People have long argued that the way out of poverty is to provide the poor with the economic means to overcome their situation. However, this solution is rooted on a very simplistic view of a problem with multiple complex causes. Poverty places people at a disadvantage that is not only environmental, but also physical and psychological. It affects people's health, how they interact with each other and how they react to external stimuli. It even affects how and why they prioritize certain things, and their academic performance. These factors contribute to the perpetuation of the cycle of poverty in individuals, families, communities and countries. Hence why, money can only have long-term effects in poverty alleviation if policymakers tackle the socioeconomic, physical and psychological components of this issue in tandem.
In recent decades, wealth and income inequality between the rich and poor has exacerbated. Among other things, this viciously limits the opportunities available to certain sectors of the population; thus increasing social disparities and tension between groups. As Sawhill (2003) points out, "not only does behavior matter, it matters more than it used to". However, what this author fails to point out is that behavior is not entirely a result of an individual's own will; and therefore, it cannot be fully corrected by reinforcing "tough love" policies. The effects of poverty on behavior and academic performance, etc. go beyond an attitude problem. Let's see how.
According to the Chicago Policy Review; "the effects of low socioeconomic status will persist long into adulthood even if their financial situation improves". In fact, there is a direct relation between the time a child spends in poverty between birth and age nine, and the negative impact poverty exerts in their physical and mental health in their teenage and early adult years.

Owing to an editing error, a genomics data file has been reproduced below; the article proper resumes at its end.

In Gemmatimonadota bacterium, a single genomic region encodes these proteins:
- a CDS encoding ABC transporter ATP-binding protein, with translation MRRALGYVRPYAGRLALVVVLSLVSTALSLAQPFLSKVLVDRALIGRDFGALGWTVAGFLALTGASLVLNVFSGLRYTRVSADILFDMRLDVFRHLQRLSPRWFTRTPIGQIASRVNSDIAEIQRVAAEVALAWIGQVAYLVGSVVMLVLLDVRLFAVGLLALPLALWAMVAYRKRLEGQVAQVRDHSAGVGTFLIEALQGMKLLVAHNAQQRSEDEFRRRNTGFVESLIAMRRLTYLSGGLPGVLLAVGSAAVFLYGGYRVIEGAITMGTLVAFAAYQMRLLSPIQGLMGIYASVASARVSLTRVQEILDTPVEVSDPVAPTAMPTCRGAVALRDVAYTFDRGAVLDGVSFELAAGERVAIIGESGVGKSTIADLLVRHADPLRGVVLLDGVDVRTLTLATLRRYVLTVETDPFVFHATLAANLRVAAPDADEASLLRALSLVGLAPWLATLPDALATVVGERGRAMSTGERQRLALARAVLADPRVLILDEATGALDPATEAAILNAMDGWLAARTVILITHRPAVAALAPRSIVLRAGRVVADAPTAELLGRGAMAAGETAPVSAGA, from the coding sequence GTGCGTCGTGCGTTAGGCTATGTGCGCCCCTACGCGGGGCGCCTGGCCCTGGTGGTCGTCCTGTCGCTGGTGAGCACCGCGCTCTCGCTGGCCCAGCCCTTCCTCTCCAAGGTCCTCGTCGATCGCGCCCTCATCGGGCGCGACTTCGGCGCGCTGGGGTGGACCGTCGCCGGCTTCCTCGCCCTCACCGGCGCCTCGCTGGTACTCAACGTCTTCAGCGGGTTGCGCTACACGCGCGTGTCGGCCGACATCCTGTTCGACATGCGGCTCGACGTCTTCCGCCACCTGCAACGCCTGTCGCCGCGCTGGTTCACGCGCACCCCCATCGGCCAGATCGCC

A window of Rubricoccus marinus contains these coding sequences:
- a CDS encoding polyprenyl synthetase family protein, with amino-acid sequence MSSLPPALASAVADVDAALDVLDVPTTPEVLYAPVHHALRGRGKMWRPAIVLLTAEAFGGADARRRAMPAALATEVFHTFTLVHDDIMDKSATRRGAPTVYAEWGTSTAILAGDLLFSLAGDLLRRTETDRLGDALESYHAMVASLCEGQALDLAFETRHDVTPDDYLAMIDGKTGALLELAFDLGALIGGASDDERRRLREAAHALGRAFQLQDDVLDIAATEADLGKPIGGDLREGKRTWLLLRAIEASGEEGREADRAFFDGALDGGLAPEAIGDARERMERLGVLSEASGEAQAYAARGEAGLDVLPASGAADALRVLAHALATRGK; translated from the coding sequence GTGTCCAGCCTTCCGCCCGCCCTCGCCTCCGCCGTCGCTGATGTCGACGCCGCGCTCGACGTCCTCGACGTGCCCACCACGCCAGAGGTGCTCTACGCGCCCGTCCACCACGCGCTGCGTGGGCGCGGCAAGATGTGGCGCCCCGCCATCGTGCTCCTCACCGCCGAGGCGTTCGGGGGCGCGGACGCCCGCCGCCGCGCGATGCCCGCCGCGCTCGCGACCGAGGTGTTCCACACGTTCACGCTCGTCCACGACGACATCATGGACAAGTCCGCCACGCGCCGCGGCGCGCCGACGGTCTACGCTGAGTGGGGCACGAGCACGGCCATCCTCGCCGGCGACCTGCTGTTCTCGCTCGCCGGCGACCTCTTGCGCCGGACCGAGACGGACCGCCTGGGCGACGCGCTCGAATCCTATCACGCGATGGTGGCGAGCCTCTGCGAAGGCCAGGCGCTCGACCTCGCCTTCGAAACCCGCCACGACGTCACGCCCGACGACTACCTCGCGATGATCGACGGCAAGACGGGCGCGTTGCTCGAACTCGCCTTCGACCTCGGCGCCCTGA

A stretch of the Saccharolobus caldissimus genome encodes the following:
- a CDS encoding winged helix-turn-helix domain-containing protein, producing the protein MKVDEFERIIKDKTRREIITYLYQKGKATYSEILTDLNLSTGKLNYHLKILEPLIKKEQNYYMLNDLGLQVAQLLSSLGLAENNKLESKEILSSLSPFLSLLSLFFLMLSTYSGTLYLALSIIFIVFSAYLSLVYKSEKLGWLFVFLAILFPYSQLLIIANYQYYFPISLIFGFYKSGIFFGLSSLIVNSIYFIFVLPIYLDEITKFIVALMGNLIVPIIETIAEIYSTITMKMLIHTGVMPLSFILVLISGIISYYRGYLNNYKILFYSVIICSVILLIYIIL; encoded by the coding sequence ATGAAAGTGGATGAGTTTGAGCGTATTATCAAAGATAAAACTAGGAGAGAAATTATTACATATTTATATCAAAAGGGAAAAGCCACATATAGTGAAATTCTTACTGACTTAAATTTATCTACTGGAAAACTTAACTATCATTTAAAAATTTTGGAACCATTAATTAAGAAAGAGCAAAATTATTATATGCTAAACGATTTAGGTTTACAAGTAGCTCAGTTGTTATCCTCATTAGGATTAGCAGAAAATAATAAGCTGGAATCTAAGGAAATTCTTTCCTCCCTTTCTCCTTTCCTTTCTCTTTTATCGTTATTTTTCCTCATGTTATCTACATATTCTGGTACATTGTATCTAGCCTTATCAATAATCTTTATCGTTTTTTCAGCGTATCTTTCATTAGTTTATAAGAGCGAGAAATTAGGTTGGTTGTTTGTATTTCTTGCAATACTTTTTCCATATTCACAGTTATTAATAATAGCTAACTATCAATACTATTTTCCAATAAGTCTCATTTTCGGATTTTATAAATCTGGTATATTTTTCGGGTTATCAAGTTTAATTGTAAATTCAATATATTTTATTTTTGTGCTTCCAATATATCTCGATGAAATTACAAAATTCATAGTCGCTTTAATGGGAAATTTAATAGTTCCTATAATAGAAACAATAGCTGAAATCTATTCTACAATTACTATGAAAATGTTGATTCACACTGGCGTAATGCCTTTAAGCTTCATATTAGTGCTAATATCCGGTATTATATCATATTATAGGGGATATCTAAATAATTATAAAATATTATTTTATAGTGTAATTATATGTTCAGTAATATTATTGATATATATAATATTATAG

Children who grow up poor are more prone to externalizing disorders. This is caused by disruptions in the emotion regulatory system, due to the chronic and acute stressors typical in situations of poverty. Therefore, poor children are at a higher risk of exhibiting behavior issues, conduct disorders and ADHD. Poor children also show higher levels of anxiety and depression, a feature they share with adults in the same circumstances.
Furthermore, childhood poverty contributes to the development of "learned helplessness" behaviors. As a consequence, children think they have no control over their circumstances; a behavior their well-off peers do not show. Evans and Cassells, authors of "Childhood Poverty, Cumulative Risk Exposure, and Mental Health in Emerging Adults", believe this has environmental roots. Poor children typically live in the midst of chaos. They witness and experience more violence, housing problems and family turmoil than non-poor children. According to Evans and Cassells, "helplessness is conditioned by continued exposure to uncontrollable, unpredictable stimuli".